Unexpected: Cooling of Both the Tropical East Pacific/North Atlantic

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Despite approaching mid-summer, forecast confidence of the 2019 North Atlantic tropical season is not particularly confident and with good reason. Expected is the inhibiting influence of upper westerly shear across the tropical North Atlantic caused by El Nino holding number of hurricanes down BUT potentially offset by a forecast of a warmer than normal tropical North Atlantic. As it turns out, on July 6 the North Atlantic tropics have unexpectedly cooled and the El Nino is fading (and NOAA is more concrened about La Nina develping).

Unexpected Cooler East Pacific/North Atlantic Tropics Early July

Discussion: Outlooks for the 2019 North Atlantic tropical cyclone season indicate near or slightly below activity due to the inhibiting upper shear across the tropical North Atlantic caused by El Nino although expected warmer than normal conditions in the North Atlantic could negate that suppressing influence.

Let’s take a look at the current SSTA diagnostics. The Nino34 SSTA region in the east-central equatorial Pacific Ocean is near normal (+0.17C) and characterized by still El Nino-like warming near the Dateline while the eastern equatorial Pacific has cooled significantly (Fig. 1). If this trend continues the expected upper westerly shear in the tropical North Atlantic basin may be weaker (or fade completely) causing increased risk of North Atlantic hurricanes.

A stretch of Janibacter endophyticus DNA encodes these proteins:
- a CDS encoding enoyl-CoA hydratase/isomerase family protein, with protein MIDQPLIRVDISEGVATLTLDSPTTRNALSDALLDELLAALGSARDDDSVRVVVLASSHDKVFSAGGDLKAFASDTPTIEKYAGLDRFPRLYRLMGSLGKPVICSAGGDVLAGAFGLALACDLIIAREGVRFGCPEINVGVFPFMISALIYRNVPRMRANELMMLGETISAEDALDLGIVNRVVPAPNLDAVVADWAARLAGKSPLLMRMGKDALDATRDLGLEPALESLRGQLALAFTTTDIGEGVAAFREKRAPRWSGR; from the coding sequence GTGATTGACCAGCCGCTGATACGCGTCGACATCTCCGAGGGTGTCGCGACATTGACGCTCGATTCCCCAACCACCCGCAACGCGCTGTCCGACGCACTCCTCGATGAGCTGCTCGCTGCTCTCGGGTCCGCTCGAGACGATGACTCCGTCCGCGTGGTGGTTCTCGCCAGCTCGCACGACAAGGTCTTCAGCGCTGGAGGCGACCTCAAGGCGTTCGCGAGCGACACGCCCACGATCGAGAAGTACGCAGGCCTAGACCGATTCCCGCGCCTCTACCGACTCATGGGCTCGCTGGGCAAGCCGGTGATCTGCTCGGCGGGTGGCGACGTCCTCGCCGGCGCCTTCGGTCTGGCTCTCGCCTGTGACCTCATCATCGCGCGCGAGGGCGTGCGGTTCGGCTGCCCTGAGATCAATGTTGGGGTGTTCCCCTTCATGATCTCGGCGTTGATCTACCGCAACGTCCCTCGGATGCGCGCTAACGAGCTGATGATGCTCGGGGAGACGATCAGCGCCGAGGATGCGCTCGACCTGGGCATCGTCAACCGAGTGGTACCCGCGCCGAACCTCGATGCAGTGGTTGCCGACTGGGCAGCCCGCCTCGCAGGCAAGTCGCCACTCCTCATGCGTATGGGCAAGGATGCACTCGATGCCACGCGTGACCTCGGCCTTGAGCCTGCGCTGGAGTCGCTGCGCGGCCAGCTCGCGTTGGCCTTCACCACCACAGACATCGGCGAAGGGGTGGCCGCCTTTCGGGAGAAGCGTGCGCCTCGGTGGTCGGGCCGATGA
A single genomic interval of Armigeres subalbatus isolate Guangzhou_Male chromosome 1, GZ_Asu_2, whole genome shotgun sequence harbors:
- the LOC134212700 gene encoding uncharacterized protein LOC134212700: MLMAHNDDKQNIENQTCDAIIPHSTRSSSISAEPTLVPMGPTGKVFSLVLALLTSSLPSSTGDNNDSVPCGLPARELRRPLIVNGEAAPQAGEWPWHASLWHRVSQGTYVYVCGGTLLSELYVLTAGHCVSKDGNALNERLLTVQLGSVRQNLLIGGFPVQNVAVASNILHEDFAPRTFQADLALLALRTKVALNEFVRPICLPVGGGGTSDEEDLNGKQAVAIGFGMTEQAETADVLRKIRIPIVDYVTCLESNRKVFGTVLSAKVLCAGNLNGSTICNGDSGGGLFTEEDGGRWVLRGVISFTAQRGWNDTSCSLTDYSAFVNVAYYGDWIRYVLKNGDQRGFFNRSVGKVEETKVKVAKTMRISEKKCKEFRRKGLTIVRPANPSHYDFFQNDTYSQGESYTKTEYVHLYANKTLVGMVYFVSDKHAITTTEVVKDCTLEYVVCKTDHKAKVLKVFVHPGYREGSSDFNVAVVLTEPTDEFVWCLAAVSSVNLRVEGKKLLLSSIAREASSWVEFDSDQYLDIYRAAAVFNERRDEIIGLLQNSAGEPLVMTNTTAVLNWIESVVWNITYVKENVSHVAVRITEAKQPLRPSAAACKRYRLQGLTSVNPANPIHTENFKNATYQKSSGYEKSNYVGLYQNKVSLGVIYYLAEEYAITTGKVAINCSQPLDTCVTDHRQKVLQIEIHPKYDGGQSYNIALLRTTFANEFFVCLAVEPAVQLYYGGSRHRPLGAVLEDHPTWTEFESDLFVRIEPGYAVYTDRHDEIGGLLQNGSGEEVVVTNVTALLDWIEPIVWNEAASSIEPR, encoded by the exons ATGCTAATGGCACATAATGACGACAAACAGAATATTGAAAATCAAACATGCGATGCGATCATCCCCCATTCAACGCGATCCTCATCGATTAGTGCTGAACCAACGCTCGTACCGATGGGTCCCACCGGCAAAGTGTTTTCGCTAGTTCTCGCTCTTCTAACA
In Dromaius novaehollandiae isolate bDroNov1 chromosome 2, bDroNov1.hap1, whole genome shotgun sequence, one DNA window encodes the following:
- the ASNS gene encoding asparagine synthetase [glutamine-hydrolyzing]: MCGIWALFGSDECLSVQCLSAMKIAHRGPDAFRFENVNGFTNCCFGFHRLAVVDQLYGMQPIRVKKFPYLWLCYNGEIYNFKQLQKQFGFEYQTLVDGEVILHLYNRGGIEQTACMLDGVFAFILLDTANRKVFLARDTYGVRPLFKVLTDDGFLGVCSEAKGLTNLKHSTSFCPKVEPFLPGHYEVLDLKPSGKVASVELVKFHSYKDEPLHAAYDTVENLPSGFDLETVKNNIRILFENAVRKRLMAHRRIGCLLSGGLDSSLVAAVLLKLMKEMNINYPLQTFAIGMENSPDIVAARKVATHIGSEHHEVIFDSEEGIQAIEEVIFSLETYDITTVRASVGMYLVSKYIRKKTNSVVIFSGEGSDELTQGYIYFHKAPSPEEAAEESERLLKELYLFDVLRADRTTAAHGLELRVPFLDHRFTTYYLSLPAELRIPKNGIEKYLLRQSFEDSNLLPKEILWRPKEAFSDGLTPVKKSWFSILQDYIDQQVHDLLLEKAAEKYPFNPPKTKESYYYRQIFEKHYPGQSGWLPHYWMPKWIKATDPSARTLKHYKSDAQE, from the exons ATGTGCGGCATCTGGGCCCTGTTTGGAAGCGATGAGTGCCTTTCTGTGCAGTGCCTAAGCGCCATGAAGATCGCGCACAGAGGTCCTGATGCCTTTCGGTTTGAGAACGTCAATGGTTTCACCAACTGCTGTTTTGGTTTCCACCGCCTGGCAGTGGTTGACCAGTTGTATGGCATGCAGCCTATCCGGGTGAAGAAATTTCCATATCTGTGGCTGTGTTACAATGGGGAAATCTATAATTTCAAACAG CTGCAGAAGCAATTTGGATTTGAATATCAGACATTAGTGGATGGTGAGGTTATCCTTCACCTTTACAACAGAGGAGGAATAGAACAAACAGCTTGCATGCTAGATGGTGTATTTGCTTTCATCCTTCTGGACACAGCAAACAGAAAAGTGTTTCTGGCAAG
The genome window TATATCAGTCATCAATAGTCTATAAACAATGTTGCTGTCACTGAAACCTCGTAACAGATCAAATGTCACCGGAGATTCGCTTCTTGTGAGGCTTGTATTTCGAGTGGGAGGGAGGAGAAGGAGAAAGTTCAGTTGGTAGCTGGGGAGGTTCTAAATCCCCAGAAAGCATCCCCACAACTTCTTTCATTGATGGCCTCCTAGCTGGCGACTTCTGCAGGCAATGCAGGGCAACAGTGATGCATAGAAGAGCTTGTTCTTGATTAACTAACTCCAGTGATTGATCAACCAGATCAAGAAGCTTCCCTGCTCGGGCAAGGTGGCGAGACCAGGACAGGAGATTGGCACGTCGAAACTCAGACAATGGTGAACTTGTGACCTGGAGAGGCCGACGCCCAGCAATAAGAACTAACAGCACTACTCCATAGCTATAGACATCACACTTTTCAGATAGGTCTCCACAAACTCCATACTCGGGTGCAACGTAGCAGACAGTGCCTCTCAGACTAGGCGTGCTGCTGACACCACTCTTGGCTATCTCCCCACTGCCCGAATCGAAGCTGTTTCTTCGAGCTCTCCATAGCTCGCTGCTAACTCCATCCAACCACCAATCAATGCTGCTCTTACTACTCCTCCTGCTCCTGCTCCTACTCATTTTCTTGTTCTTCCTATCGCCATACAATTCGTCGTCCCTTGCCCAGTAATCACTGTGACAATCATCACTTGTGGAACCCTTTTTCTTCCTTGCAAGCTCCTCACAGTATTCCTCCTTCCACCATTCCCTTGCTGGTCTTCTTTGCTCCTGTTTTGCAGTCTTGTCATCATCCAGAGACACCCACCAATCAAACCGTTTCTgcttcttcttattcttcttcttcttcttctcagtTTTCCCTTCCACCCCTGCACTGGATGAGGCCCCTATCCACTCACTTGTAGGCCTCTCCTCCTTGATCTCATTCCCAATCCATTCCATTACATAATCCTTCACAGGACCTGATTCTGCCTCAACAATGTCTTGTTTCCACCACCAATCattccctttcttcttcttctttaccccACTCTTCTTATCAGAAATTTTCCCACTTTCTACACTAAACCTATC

While the equatorial East Pacific SSTA pattern is trending toward a more supportive role of North Atlantic hurricanes for the 2019 season the tropical North Atlantic has also cooler, which is unexpected (Fig. 2). The tropical North Atlantic index is now cooler than normal (-0.14C). The cooler waters inhibit hurricane development.

Interesting is how the tropical SSTA patterns in the East Pacific and North Atlantic have shifted to the opposite regimes expected early in the 2019 North Atlantic tropical cyclone season. Note the latest NCEP CFS V2 Nino34 SSTA forecast which drops El Nino and introduces La Nina for autumn 2019 (Fig. 3).

As related to tropical cyclones…the ENSO trend is disturbing. The support for above normal hurricanes probably mid-to-late season is increasing.

Fig. 1: The Nino34 SSTA zone where ENSO phase is evaluated is now neutral. Expected is a season-suppressing El Nino induced tropical shear across the North Atlantic but that projection appears to be failing.

Fig. 2: The tropical North Atlantic index region which also coincides with the main development region for hurricanes is cooler than normal. A cool tropical North Atlantic lowers risk of hurricanes especially the usually powerful Cape Verde hurricanes.

Fig. 3: The latest NCEP CFS V2 ENSO phase forecast indicates increasing concern for La Nina.